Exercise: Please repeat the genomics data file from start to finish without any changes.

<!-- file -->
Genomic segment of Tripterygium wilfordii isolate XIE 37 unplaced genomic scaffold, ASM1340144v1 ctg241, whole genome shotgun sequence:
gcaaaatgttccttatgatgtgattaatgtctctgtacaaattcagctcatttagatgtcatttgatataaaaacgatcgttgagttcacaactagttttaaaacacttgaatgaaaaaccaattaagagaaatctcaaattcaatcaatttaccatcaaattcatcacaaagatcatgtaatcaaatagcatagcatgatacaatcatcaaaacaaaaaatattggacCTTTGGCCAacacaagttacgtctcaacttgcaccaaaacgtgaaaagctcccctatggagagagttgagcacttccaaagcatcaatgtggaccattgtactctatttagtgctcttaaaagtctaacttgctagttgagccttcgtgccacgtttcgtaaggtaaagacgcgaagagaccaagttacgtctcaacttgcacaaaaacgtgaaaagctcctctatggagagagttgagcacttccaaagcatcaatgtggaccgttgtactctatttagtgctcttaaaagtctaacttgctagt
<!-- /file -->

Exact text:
Genomic segment of Tripterygium wilfordii isolate XIE 37 unplaced genomic scaffold, ASM1340144v1 ctg241, whole genome shotgun sequence:
gcaaaatgttccttatgatgtgattaatgtctctgtacaaattcagctcatttagatgtcatttgatataaaaacgatcgttgagttcacaactagttttaaaacacttgaatgaaaaaccaattaagagaaatctcaaattcaatcaatttaccatcaaattcatcacaaagatcatgtaatcaaatagcatagcatgatacaatcatcaaaacaaaaaatattggacCTTTGGCCAacacaagttacgtctcaacttgcaccaaaacgtgaaaagctcccctatggagagagttgagcacttccaaagcatcaatgtggaccattgtactctatttagtgctcttaaaagtctaacttgctagttgagccttcgtgccacgtttcgtaaggtaaagacgcgaagagaccaagttacgtctcaacttgcacaaaaacgtgaaaagctcctctatggagagagttgagcacttccaaagcatcaatgtggaccgttgtactctatttagtgctcttaaaagtctaacttgctagt